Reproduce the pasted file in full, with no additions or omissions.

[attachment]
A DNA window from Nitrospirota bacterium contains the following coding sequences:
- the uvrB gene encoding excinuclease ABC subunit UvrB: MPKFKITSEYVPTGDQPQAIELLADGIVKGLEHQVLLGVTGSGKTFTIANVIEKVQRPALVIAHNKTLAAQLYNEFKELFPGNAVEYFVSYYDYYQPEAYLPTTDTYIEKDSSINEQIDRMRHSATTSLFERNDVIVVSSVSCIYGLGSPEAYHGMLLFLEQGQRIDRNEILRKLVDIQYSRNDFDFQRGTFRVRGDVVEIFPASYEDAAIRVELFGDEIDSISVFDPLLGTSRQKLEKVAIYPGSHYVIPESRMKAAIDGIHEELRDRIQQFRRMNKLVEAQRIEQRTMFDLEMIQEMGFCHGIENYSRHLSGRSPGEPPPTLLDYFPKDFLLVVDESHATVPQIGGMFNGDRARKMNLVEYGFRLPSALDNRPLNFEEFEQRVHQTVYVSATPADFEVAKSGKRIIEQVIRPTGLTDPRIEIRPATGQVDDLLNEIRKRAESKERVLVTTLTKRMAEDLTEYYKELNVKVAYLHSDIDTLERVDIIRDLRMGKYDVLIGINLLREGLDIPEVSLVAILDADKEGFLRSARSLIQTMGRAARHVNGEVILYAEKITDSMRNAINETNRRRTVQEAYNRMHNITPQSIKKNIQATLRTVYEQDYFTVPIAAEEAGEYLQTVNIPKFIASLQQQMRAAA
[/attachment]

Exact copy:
A DNA window from Nitrospirota bacterium contains the following coding sequences:
- the uvrB gene encoding excinuclease ABC subunit UvrB: MPKFKITSEYVPTGDQPQAIELLADGIVKGLEHQVLLGVTGSGKTFTIANVIEKVQRPALVIAHNKTLAAQLYNEFKELFPGNAVEYFVSYYDYYQPEAYLPTTDTYIEKDSSINEQIDRMRHSATTSLFERNDVIVVSSVSCIYGLGSPEAYHGMLLFLEQGQRIDRNEILRKLVDIQYSRNDFDFQRGTFRVRGDVVEIFPASYEDAAIRVELFGDEIDSISVFDPLLGTSRQKLEKVAIYPGSHYVIPESRMKAAIDGIHEELRDRIQQFRRMNKLVEAQRIEQRTMFDLEMIQEMGFCHGIENYSRHLSGRSPGEPPPTLLDYFPKDFLLVVDESHATVPQIGGMFNGDRARKMNLVEYGFRLPSALDNRPLNFEEFEQRVHQTVYVSATPADFEVAKSGKRIIEQVIRPTGLTDPRIEIRPATGQVDDLLNEIRKRAESKERVLVTTLTKRMAEDLTEYYKELNVKVAYLHSDIDTLERVDIIRDLRMGKYDVLIGINLLREGLDIPEVSLVAILDADKEGFLRSARSLIQTMGRAARHVNGEVILYAEKITDSMRNAINETNRRRTVQEAYNRMHNITPQSIKKNIQATLRTVYEQDYFTVPIAAEEAGEYLQTVNIPKFIASLQQQMRAAA